1) Is thyroid function altered in central pain
    2) Is there an as yet unrecognized linking between depression and central pain. Of course those in chronic pain states are not reeking with happiness. So we then wonder about cause and effect. Is pain CAUSING depression; or, given Wise's findings, is there something primarily contributing to pain which also contributes to depression. I can't think of any possibility since theory today has lost interest in anatomical tracts and is focused entirely on neuroinflammation.

    Having said that, if the results are proven out, and Wise is a careful investigator, who thinks innovatively, we may have something. If you watch someone on Lithium, it really slows them down. There is a heavy component of agitation in severe central pain. Adrenalin is directly linked to angiotensin, and angiotensin is linked to the fatty acids, and fatty acids are the primary acidifier which is inflaming pain nerves in central pain. The article at painonline.com about Eicosanoids gives some further information about the chemical linkage between fatty acid metabolism and neuroinflammation (that site has been hamstrung by the outside hiring of the programmer, who was a volunteer).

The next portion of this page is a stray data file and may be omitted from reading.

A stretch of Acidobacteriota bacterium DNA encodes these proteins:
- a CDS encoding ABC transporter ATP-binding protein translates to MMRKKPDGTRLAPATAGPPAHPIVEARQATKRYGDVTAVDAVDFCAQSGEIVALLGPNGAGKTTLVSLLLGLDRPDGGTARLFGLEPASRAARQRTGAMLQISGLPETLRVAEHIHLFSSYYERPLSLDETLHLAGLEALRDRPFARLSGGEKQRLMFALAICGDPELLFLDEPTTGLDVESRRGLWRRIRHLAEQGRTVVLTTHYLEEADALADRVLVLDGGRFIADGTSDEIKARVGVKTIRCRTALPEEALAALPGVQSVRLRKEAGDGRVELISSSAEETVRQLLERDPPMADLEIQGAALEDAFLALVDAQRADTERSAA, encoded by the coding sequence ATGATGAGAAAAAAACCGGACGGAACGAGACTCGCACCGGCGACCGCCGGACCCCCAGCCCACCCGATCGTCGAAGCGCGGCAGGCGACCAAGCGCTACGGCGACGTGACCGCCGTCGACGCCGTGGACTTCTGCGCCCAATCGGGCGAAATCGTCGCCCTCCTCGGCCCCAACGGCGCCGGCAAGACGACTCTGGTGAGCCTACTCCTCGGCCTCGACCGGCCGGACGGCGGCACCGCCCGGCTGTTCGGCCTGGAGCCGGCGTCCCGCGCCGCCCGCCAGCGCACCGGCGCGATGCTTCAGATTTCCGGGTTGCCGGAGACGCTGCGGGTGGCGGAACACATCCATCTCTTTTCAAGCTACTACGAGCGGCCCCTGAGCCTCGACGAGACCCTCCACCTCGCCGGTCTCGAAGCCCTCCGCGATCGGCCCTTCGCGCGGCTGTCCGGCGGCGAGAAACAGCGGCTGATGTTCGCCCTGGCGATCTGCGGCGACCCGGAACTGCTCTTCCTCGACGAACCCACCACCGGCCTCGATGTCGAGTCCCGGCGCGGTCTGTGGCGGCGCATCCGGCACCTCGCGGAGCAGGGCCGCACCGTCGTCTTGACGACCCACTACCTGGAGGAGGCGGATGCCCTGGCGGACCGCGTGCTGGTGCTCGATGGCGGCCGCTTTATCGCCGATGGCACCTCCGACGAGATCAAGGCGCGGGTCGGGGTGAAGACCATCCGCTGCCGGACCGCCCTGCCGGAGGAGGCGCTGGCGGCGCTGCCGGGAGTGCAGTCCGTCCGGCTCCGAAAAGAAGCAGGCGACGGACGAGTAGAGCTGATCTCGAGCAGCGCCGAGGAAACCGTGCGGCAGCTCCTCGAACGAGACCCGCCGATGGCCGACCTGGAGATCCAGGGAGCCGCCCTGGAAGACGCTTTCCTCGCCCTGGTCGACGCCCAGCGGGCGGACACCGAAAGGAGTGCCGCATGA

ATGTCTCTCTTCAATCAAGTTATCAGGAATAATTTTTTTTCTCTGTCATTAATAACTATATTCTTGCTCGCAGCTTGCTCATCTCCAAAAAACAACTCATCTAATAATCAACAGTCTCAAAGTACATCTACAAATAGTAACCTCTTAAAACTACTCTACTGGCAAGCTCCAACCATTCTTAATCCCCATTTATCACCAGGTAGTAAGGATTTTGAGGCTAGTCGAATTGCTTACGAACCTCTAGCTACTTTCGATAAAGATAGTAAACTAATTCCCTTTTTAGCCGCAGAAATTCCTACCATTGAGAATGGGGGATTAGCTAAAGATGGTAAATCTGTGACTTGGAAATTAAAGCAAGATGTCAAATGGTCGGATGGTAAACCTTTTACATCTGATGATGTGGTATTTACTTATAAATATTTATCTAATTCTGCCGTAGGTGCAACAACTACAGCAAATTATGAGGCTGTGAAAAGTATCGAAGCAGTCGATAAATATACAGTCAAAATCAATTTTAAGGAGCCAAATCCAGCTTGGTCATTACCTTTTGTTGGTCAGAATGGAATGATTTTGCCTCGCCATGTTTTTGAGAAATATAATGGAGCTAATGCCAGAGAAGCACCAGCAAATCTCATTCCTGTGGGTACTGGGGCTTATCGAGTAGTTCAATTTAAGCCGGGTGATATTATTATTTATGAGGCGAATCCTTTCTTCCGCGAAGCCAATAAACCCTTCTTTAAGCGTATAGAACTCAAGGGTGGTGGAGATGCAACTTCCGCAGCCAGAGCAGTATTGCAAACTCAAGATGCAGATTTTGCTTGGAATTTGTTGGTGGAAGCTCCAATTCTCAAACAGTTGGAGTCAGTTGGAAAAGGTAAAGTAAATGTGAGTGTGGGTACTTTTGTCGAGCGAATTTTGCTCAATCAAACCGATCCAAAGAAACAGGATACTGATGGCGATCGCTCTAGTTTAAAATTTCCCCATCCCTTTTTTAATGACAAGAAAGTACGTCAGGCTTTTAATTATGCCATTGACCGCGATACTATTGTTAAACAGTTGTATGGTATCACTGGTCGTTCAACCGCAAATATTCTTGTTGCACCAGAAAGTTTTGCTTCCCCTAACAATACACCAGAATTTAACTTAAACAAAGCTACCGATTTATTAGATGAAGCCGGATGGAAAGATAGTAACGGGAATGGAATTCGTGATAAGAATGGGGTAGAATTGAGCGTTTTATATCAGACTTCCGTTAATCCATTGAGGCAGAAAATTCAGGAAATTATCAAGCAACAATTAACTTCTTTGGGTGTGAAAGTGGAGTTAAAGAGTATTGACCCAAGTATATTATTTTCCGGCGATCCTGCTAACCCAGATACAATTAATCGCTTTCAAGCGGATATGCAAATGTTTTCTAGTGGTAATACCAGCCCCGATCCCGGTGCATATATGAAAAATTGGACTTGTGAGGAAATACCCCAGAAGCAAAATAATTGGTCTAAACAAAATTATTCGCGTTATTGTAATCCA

All in all, I would have to speculate that consequences of Lithium on angiotensin, which is linked to prostaglandins, which is linked to inflammation would be ultimately the place to look for an explanation of possible benefit to central pain by Lithium

    In other words, your guess is as good as mine.
    Last edited by dejerine; 06-09-2010 at 05:12 PM.

  3. #3
    Senior Member Broknwing's Avatar
    Join Date
    Mar 2004
    Location
    Central Florida
    Posts
    4,742
    Dejerine,

    I don't typically read the pain forum, but this thread title caught my attention....Your post has some very interesting points & some good questions...I think I might be able to point you to some reading that you may find interesting in regard to your questions and the correlation between depression, pain and the thyroid...